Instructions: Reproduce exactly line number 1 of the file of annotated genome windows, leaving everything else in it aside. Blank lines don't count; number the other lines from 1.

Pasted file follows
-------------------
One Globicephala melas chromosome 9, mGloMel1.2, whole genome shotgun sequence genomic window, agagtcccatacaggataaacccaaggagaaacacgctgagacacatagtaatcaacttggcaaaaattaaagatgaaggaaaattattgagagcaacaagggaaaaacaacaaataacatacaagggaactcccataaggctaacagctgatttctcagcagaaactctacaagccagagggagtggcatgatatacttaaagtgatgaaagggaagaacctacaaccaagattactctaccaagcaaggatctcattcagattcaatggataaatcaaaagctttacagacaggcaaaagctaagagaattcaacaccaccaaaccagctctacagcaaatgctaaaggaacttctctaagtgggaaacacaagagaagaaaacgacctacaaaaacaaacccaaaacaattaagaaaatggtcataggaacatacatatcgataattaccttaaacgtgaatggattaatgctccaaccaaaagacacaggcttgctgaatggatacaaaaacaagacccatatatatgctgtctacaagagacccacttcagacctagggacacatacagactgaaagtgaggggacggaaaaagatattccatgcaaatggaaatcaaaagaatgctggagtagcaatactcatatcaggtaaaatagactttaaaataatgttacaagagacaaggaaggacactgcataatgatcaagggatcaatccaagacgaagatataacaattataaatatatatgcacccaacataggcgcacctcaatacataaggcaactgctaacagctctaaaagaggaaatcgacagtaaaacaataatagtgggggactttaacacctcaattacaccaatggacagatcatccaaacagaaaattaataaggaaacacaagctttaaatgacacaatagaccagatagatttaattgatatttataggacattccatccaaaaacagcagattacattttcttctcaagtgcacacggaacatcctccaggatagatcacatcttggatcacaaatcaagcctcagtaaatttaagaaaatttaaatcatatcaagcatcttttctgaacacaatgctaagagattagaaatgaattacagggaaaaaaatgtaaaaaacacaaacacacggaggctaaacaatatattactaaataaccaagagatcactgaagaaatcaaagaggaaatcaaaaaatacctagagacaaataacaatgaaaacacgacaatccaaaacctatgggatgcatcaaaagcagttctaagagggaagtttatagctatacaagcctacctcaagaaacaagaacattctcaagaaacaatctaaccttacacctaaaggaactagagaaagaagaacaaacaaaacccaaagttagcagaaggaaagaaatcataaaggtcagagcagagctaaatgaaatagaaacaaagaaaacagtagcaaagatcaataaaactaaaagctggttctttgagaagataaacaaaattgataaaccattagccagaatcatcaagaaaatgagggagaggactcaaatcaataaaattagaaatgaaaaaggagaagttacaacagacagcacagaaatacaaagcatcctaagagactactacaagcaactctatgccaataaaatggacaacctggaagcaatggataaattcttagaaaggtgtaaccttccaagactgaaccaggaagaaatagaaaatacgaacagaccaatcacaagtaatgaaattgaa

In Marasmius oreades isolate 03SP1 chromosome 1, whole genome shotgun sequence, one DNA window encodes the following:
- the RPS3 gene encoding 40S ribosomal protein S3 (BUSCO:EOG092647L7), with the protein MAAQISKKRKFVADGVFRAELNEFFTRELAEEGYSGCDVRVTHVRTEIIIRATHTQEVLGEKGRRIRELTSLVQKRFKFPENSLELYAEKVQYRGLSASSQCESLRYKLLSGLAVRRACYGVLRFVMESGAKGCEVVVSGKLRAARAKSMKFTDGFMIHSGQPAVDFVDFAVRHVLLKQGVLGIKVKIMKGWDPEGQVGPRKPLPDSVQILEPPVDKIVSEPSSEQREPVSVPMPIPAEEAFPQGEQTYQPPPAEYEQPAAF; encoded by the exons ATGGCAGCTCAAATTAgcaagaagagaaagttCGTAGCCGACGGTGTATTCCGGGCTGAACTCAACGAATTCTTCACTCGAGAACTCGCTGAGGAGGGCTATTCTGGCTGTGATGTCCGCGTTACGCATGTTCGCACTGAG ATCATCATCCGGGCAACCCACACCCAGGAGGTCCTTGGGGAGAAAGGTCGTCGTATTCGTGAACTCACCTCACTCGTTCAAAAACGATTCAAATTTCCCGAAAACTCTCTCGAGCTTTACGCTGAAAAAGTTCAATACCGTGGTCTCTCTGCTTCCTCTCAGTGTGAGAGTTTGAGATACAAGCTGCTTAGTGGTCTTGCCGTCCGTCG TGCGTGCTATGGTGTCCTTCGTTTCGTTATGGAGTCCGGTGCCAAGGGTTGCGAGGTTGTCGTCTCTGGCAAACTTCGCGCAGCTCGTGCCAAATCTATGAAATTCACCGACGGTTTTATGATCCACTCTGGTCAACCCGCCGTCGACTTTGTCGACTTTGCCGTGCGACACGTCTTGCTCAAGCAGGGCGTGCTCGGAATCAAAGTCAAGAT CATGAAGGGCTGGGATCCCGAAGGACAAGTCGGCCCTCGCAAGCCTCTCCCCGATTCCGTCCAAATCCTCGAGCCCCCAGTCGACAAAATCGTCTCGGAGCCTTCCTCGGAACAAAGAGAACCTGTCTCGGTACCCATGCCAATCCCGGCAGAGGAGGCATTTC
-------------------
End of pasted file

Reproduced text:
One Globicephala melas chromosome 9, mGloMel1.2, whole genome shotgun sequence genomic window, agagtcccatacaggataaacccaaggagaaacacgctgagacacatagtaatcaacttggcaaaaattaaagatgaaggaaaattattgagagcaacaagggaaaaacaacaaataacatacaagggaactcccataaggctaacagctgatttctcagcagaaactctacaagccagagggagtggcatgatatacttaaagtgatgaaagggaagaacctacaaccaagattactctaccaagcaaggatctcattcagattcaatggataaatcaaaagctttacagacaggcaaaagctaagagaattcaacaccaccaaaccagctctacagcaaatgctaaaggaacttctctaagtgggaaacacaagagaagaaaacgacctacaaaaacaaacccaaaacaattaagaaaatggtcataggaacatacatatcgataattaccttaaacgtgaatggattaatgctccaaccaaaagacacaggcttgctgaatggatacaaaaacaagacccatatatatgctgtctacaagagacccacttcagacctagggacacatacagactgaaagtgaggggacggaaaaagatattccatgcaaatggaaatcaaaagaatgctggagtagcaatactcatatcaggtaaaatagactttaaaataatgttacaagagacaaggaaggacactgcataatgatcaagggatcaatccaagacgaagatataacaattataaatatatatgcacccaacataggcgcacctcaatacataaggcaactgctaacagctctaaaagaggaaatcgacagtaaaacaataatagtgggggactttaacacctcaattacaccaatggacagatcatccaaacagaaaattaataaggaaacacaagctttaaatgacacaatagaccagatagatttaattgatatttataggacattccatccaaaaacagcagattacattttcttctcaagtgcacacggaacatcctccaggatagatcacatcttggatcacaaatcaagcctcagtaaatttaagaaaatttaaatcatatcaagcatcttttctgaacacaatgctaagagattagaaatgaattacagggaaaaaaatgtaaaaaacacaaacacacggaggctaaacaatatattactaaataaccaagagatcactgaagaaatcaaagaggaaatcaaaaaatacctagagacaaataacaatgaaaacacgacaatccaaaacctatgggatgcatcaaaagcagttctaagagggaagtttatagctatacaagcctacctcaagaaacaagaacattctcaagaaacaatctaaccttacacctaaaggaactagagaaagaagaacaaacaaaacccaaagttagcagaaggaaagaaatcataaaggtcagagcagagctaaatgaaatagaaacaaagaaaacagtagcaaagatcaataaaactaaaagctggttctttgagaagataaacaaaattgataaaccattagccagaatcatcaagaaaatgagggagaggactcaaatcaataaaattagaaatgaaaaaggagaagttacaacagacagcacagaaatacaaagcatcctaagagactactacaagcaactctatgccaataaaatggacaacctggaagcaatggataaattcttagaaaggtgtaaccttccaagactgaaccaggaagaaatagaaaatacgaacagaccaatcacaagtaatgaaattgaa